The European Union could open a “Pandora’s Box” if it decides to restrict exports of coronavirus vaccines, a political analyst told CNBC last week.
Vaccinations in the 27-person block were hampered by production problems. Anglo-Swedish company AstraZeneca lowered its target for the first quarter from 90 million cans to 30 million cans earlier this year.
The shot, developed in collaboration with Oxford University, is preferred for the launch of vaccines in the European Union.
Officials have already imposed strict rules on export. The EU will check whether the receiving country has the virus under better control than Europe and whether there are any restrictions on vaccines or raw materials before allowing the shots to be sent.
However, some EU countries have concerns about the new rules and want the supply chains to remain open.
European Commission President Ursula von der Leyen “is really fighting” because other rich countries are doing much better than the EU on vaccinations, said James Crabtree, an associate professor at the Lee Kuan Yew School of Public Policy.
“There is tremendous political pressure … to experiment with some kind of vaccine nationalism,” Crabtree told CNBC’s Street Signs Asia on Friday.
“This is of course very dangerous as the EU is usually one of the most responsible international actors,” he said.
He also warned that other countries could follow the EU’s lead in prioritizing vaccines for local populations.
“When it tries to restrict the flow of vaccine from EU factories, it opens a Pandora’s box where countries like India may begin to do the same,” Crabtree said.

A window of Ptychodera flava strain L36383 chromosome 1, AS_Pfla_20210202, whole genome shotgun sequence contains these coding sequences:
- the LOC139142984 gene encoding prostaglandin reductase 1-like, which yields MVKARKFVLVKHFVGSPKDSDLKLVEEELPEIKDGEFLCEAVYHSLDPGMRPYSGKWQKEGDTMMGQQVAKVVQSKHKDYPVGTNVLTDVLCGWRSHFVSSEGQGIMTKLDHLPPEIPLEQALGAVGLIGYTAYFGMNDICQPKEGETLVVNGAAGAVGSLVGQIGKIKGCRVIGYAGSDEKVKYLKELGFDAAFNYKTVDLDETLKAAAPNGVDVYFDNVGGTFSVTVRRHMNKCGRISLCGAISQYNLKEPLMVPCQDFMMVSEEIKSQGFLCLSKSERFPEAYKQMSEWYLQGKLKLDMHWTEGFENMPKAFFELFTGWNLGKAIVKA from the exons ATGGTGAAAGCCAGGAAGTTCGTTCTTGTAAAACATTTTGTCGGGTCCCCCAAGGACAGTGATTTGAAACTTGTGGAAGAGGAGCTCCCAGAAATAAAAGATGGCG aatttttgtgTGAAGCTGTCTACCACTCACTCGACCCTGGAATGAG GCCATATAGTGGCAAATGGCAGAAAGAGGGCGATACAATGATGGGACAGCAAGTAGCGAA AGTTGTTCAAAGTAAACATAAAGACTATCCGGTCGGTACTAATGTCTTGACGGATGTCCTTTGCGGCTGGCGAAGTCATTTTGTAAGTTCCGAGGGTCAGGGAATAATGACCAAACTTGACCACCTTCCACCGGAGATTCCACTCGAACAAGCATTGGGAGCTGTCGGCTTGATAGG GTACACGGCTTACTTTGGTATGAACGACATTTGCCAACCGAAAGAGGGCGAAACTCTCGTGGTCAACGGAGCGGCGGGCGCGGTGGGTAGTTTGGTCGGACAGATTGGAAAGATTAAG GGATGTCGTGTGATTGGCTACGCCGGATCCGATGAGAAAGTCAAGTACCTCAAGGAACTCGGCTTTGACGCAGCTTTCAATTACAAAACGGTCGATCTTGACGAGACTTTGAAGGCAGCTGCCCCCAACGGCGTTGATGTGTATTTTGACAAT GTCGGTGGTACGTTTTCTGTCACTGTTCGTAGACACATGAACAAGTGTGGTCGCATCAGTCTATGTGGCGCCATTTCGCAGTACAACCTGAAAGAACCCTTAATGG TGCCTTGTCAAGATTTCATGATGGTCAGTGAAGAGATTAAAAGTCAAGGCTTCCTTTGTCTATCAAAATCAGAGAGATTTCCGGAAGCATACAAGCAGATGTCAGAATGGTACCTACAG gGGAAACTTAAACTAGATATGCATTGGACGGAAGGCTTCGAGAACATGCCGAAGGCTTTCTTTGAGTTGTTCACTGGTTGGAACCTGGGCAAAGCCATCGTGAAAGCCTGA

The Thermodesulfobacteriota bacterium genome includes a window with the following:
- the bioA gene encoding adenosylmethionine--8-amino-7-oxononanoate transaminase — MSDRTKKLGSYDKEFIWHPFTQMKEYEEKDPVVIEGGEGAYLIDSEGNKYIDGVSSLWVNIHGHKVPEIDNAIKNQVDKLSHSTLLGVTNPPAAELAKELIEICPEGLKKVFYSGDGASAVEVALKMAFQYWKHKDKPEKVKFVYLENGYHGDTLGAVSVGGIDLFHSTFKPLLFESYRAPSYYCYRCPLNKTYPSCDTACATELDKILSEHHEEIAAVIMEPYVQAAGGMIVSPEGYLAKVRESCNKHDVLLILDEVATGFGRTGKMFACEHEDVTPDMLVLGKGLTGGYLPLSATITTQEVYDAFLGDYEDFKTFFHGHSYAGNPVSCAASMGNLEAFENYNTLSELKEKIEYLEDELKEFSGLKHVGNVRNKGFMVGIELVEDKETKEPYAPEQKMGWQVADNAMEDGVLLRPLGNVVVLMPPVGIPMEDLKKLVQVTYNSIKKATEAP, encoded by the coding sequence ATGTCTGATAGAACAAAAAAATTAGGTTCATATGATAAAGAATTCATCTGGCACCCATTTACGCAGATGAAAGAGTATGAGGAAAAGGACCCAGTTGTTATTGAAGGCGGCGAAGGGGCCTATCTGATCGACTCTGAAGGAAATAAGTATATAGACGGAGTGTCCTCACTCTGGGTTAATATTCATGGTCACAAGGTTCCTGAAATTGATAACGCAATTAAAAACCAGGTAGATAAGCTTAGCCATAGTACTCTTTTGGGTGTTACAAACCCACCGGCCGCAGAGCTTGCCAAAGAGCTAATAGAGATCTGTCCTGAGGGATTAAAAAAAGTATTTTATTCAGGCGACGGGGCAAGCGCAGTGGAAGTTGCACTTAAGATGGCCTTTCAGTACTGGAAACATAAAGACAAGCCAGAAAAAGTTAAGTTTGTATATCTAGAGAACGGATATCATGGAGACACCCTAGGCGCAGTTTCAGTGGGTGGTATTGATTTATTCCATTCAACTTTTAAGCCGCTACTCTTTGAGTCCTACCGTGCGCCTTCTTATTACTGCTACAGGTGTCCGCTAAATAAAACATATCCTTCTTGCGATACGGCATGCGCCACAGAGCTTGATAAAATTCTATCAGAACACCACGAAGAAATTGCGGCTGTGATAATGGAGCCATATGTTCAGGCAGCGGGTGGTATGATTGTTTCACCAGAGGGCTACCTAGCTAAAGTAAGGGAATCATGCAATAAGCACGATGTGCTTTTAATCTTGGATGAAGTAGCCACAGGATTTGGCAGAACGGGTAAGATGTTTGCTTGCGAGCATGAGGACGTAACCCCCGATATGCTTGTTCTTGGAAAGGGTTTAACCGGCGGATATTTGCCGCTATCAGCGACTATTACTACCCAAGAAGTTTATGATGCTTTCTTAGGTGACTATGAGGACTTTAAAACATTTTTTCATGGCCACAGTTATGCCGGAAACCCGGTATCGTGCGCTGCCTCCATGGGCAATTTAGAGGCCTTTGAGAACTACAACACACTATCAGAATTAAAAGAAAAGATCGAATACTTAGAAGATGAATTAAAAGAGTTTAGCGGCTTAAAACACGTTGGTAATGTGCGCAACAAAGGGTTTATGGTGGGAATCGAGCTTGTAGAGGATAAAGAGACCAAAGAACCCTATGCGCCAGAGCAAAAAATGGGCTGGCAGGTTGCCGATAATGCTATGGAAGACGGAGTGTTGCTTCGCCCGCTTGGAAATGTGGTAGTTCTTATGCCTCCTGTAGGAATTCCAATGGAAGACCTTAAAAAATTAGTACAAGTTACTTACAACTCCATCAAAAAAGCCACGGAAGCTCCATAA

That could be very harmful as new variants of Covid are likely to keep popping up, he added.
EU trade chief Valdis Dombrovskis said it was “highly unfair” to accuse the EU of vaccine nationalism because it is “one of the largest vaccine exporters”.
Data shows that since December the EU has exported 77 million cans of the shots to 33 countries, while 88 million have been shipped to EU countries.
The bloc has also complained that London lacks the same level of reciprocity in the distribution of vaccines.
Heather Conley of the Center for Strategic and International Studies (CSIS) noted that the UK and the EU are working towards a “mutually beneficial relationship”.
Still, leaders in Europe are nervous about their political futures as some countries vote in the coming year or so, said Conley, director of the Europe, Russia and Eurasia program at CSIS.
“The political anger of the heads of state and government and this hysteria about the political future will lead the EU to take action that could ultimately counter its long-term interest in embracing these vaccines very quickly,” she told Friday CNBC’s “Squawk Box Asia”.
“I think the international damage this would do to global vaccine production would be greater than the increased number of vaccines in the EU,” she said.
A doctor administers the Astrazeneca vaccine at a mass coronavirus (COVID-19) drive-through clinic in Milan, Italy on March 15, 2021.
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